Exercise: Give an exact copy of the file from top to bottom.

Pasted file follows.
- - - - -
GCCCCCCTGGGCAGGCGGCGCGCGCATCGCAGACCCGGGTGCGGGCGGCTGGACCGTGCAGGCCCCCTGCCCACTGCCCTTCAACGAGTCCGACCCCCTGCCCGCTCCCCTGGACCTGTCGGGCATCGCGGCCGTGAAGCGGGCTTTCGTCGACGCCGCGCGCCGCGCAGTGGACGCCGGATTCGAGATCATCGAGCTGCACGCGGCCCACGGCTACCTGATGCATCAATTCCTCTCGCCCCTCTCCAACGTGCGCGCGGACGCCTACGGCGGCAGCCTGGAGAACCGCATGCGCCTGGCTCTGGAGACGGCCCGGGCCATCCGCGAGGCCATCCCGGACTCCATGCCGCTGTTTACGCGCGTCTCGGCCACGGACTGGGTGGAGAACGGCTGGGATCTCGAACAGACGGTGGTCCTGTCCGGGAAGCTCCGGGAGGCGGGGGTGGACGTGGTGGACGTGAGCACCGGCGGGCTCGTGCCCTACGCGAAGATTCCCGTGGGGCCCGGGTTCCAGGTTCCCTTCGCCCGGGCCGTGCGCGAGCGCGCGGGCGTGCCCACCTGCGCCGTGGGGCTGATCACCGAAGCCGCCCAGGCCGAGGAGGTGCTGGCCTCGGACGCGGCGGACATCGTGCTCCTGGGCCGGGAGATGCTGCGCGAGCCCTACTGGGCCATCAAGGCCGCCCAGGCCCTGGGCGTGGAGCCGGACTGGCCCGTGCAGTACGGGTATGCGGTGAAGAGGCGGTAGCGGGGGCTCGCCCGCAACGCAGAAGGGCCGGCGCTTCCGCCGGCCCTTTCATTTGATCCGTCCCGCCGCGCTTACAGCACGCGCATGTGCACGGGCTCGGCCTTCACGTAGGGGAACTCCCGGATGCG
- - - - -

GCCCCCCTGGGCAGGCGGCGCGCGCATCGCAGACCCGGGTGCGGGCGGCTGGACCGTGCAGGCCCCCTGCCCACTGCCCTTCAACGAGTCCGACCCCCTGCCCGCTCCCCTGGACCTGTCGGGCATCGCGGCCGTGAAGCGGGCTTTCGTCGACGCCGCGCGCCGCGCAGTGGACGCCGGATTCGAGATCATCGAGCTGCACGCGGCCCACGGCTACCTGATGCATCAATTCCTCTCGCCCCTCTCCAACGTGCGCGCGGACGCCTACGGCGGCAGCCTGGAGAACCGCATGCGCCTGGCTCTGGAGACGGCCCGGGCCATCCGCGAGGCCATCCCGGACTCCATGCCGCTGTTTACGCGCGTCTCGGCCACGGACTGGGTGGAGAACGGCTGGGATCTCGAACAGACGGTGGTCCTGTCCGGGAAGCTCCGGGAGGCGGGGGTGGACGTGGTGGACGTGAGCACCGGCGGGCTCGTGCCCTACGCGAAGATTCCCGTGGGGCCCGGGTTCCAGGTTCCCTTCGCCCGGGCCGTGCGCGAGCGCGCGGGCGTGCCCACCTGCGCCGTGGGGCTGATCACCGAAGCCGCCCAGGCCGAGGAGGTGCTGGCCTCGGACGCGGCGGACATCGTGCTCCTGGGCCGGGAGATGCTGCGCGAGCCCTACTGGGCCATCAAGGCCGCCCAGGCCCTGGGCGTGGAGCCGGACTGGCCCGTGCAGTACGGGTATGCGGTGAAGAGGCGGTAGCGGGGGCTCGCCCGCAACGCAGAAGGGCCGGCGCTTCCGCCGGCCCTTTCATTTGATCCGTCCCGCCGCGCTTACAGCACGCGCATGTGCACGGGCTCGGCCTTCACGTAGGGGAACTCCCGGATGCG